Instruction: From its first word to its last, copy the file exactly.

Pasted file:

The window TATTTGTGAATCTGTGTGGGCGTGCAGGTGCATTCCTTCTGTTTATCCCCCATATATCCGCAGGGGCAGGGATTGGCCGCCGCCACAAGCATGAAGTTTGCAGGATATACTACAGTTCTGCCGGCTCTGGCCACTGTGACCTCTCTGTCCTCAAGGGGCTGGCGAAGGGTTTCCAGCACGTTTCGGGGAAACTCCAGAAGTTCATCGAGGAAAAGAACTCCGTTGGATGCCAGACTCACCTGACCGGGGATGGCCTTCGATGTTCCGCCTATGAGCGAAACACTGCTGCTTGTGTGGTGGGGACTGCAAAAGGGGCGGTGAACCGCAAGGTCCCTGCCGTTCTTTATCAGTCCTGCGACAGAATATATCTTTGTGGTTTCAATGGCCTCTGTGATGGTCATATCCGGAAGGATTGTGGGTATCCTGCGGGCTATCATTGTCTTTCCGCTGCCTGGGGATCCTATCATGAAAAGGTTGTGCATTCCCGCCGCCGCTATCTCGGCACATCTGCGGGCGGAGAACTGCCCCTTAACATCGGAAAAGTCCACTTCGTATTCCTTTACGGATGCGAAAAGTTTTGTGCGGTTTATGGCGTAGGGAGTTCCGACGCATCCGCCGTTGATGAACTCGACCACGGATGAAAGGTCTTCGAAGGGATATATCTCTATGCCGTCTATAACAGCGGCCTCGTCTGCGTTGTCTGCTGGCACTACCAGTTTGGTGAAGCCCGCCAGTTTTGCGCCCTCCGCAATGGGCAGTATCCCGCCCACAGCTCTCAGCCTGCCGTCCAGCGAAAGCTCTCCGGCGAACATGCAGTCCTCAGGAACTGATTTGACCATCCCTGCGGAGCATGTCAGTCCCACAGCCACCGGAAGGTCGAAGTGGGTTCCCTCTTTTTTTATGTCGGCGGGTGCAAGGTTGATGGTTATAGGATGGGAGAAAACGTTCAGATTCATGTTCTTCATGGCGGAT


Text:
The window TATTTGTGAATCTGTGTGGGCGTGCAGGTGCATTCCTTCTGTTTATCCCCCATATATCCGCAGGGGCAGGGATTGGCCGCCGCCACAAGCATGAAGTTTGCAGGATATACTACAGTTCTGCCGGCTCTGGCCACTGTGACCTCTCTGTCCTCAAGGGGCTGGCGAAGGGTTTCCAGCACGTTTCGGGGAAACTCCAGAAGTTCATCGAGGAAAAGAACTCCGTTGGATGCCAGACTCACCTGACCGGGGATGGCCTTCGATGTTCCGCCTATGAGCGAAACACTGCTGCTTGTGTGGTGGGGACTGCAAAAGGGGCGGTGAACCGCAAGGTCCCTGCCGTTCTTTATCAGTCCTGCGACAGAATATATCTTTGTGGTTTCAATGGCCTCTGTGATGGTCATATCCGGAAGGATTGTGGGTATCCTGCGGGCTATCATTGTCTTTCCGCTGCCTGGGGATCCTATCATGAAAAGGTTGTGCATTCCCGCCGCCGCTATCTCGGCACATCTGCGGGCGGAGAACTGCCCCTTAACATCGGAAAAGTCCACTTCGTATTCCTTTACGGATGCGAAAAGTTTTGTGCGGTTTATGGCGTAGGGAGTTCCGACGCATCCGCCGTTGATGAACTCGACCACGGATGAAAGGTCTTCGAAGGGATATATCTCTATGCCGTCTATAACAGCGGCCTCGTCTGCGTTGTCTGCTGGCACTACCAGTTTGGTGAAGCCCGCCAGTTTTGCGCCCTCCGCAATGGGCAGTATCCCGCCCACAGCTCTCAGCCTGCCGTCCAGCGAAAGCTCTCCGGCGAACATGCAGTCCTCAGGAACTGATTTGACCATCCCTGCGGAGCATGTCAGTCCCACAGCCACCGGAAGGTCGAAGTGGGTTCCCTCTTTTTTTATGTCGGCGGGTGCAAGGTTGATGGTTATAGGATGGGAGAAAACGTTCAGATTCATGTTCTTCATGGCGGAT